|US4165132 *||Feb 28, 1977||Aug 21, 1979||International Business Machines Corporation||Pneumatic control of the motion of objects suspended on an air film|
|US4218001 *||Dec 22, 1978||Aug 19, 1980||Vits-Maschinenbau Gmbh||Blow box for suspended guidance and/or conveyance of strip material or sheets|
|US4354686 *||Jun 27, 1980||Oct 19, 1982||Matsushita Electric Industrial Co., Ltd.||Contact-free sealing member|
|US4395165 *||Dec 19, 1980||Jul 26, 1983||International Business Machine Corp.||Chip shuttle track|
|US4456406 *||Nov 16, 1981||Jun 26, 1984||Precision Metal Fabricators, Inc.||Air table system|
|US4474320 *||Mar 25, 1983||Oct 2, 1984||International Business Machines Corporation||Air bearing for tape drives|
|US4493548 *||Mar 26, 1982||Jan 15, 1985||Eastman Kodak Company||Apparatus for supporting flexible members|
|US4732513 *||Aug 29, 1986||Mar 22, 1988||Precision Metal Fabricators, Inc.||Controlled speed coverless air conveyor|
|US4744702 *||Jan 12, 1987||May 17, 1988||Simplimatic Engineering Co.||Modular air conveyor construction|
|1||IBM Technical Disclosure Bulletin, "Flexible Channel for Web Guiding," Rueger et al, Dec. 1974.|
|2||*||IBM Technical Disclosure Bulletin, Flexible Channel for Web Guiding, Rueger et al, Dec. 1974.|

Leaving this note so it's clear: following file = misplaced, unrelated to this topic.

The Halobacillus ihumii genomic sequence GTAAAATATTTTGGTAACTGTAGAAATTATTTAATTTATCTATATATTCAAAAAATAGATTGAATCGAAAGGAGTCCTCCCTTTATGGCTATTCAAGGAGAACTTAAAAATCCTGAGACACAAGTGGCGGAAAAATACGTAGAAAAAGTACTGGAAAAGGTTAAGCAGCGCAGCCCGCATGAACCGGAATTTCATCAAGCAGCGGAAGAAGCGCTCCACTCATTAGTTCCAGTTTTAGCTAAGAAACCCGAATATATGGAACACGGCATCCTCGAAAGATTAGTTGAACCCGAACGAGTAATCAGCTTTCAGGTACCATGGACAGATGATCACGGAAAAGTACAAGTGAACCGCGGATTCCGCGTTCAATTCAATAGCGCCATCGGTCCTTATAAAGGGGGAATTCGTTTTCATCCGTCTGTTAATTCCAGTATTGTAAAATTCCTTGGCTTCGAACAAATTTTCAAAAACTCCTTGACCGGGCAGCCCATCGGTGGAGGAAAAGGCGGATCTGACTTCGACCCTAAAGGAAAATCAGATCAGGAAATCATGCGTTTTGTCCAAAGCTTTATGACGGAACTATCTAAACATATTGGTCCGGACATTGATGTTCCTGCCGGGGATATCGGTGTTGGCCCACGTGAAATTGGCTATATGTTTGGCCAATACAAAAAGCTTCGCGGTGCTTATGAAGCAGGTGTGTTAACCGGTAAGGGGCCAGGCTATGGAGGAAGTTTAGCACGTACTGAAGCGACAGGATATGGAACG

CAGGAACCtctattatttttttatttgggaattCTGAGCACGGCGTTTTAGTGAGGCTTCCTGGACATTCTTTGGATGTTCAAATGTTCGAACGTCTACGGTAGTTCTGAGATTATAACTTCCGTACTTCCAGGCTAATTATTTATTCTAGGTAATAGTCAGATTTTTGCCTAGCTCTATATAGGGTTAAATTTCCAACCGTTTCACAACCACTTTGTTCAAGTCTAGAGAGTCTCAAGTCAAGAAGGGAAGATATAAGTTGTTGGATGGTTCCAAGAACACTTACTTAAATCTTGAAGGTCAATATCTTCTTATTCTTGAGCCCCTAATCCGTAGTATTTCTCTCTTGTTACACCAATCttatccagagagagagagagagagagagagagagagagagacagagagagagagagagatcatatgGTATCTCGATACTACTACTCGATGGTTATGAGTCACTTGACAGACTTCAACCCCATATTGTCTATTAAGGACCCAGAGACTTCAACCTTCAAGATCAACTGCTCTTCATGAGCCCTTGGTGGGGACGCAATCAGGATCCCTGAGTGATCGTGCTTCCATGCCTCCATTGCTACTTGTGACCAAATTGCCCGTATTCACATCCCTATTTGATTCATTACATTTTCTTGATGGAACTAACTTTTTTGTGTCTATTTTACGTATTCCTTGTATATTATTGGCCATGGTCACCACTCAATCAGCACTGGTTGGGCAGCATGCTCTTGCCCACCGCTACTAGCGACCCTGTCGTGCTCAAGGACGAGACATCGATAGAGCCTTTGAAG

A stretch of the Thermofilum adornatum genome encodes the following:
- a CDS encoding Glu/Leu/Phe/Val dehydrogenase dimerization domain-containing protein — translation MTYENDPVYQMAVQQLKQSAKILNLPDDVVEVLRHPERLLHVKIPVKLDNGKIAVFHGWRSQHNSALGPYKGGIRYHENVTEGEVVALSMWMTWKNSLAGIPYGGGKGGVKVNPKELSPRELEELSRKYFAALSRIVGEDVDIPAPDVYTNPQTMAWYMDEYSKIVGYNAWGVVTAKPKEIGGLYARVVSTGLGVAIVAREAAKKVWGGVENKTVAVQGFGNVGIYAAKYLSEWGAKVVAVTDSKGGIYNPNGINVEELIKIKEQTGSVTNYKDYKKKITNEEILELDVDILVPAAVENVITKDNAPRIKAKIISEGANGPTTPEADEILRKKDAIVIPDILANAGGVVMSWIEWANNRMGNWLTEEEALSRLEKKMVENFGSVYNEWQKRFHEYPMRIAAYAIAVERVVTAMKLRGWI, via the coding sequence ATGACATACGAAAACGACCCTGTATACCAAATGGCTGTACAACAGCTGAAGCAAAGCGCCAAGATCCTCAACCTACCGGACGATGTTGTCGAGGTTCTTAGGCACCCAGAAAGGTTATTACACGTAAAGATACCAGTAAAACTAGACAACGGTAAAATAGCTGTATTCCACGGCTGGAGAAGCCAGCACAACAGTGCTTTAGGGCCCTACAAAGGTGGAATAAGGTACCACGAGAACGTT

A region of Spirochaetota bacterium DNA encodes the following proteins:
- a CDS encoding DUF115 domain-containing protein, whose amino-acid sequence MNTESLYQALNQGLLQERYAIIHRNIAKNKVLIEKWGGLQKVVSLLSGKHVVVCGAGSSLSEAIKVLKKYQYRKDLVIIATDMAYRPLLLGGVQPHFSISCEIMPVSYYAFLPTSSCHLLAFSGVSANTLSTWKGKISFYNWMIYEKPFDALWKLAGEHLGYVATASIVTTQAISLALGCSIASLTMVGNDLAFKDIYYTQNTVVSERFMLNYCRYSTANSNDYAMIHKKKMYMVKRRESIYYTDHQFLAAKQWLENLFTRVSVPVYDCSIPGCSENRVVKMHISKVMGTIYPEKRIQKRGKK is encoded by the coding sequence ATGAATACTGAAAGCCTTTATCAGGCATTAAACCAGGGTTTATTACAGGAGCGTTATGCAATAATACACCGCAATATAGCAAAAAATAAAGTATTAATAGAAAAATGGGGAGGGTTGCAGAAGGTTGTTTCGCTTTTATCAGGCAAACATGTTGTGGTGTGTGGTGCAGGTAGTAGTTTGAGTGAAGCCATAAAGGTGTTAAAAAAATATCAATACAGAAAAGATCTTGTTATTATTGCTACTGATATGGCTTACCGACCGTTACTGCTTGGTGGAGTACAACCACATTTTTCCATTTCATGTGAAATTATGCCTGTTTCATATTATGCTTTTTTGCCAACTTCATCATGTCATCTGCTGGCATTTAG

|Citing Patent||Filing date||Publication date||Applicant||Title|
|US5470420 *||Jul 31, 1992||Nov 28, 1995||Eastman Kodak Company||Apparatus for label application using Bernoulli Effect|
|US5478173 *||Jun 24, 1993||Dec 26, 1995||Simplimatic Engineering Company||Damperless controlled speed air conveyor|
|US5517800 *||Jun 21, 1994||May 21, 1996||Brenner; Joseph H.||Conveyor with intermittent fluid supply|
|US5549423 *||Jun 6, 1995||Aug 27, 1996||Simplimatic Engineering Company||Damperless controlled speed air conveyor|
|US5584441 *||Apr 24, 1995||Dec 17, 1996||Eastman Kodak Company||Apparatus and method for spooling strips of web into a cartridge|
|US5584442 *||Apr 24, 1995||Dec 17, 1996||Eastman Kodak Company||Apparatus and method for preparing strips of web and winding them into a cartridge|
|US5775623 *||Jun 20, 1997||Jul 7, 1998||Eastman Kodak Company||Low inertia apparatus and method for accumulating and applying tension to webs|
|US6004432 *||Jan 28, 1998||Dec 21, 1999||Beloit Technologies, Inc.||Sheet turn with vectored air supply|
|US6042307 *||Jul 30, 1998||Mar 28, 2000||Crown Simplimatic, Incorporated||Controlled speed air conveyor for unstable articles|
|US6241427 *||Nov 20, 1998||Jun 5, 2001||Seagate Technology, Inc.||System and method for substantially touchless hydrodynamic transport of objects|
|US6264404 *||Jul 7, 1999||Jul 24, 2001||Seagate Technology, Inc.||System and method for hydrodynamic loading and unloading of objects into and out of substantially touchless hydrodynamic transport systems|
|US6279898 *||Aug 28, 1998||Aug 28, 2001||Heidelberger Druckmaschinen Aktiengesellschaft||Air cushion guide and method of adjusting a flotation height|
|US6361041||Jan 25, 2001||Mar 26, 2002||Heidelberger Druckmaschinen||Air cushion guide for sheet or web-formed material|
|US6443389||Oct 19, 2000||Sep 3, 2002||Eastman Kodak Company||Self threading air bar|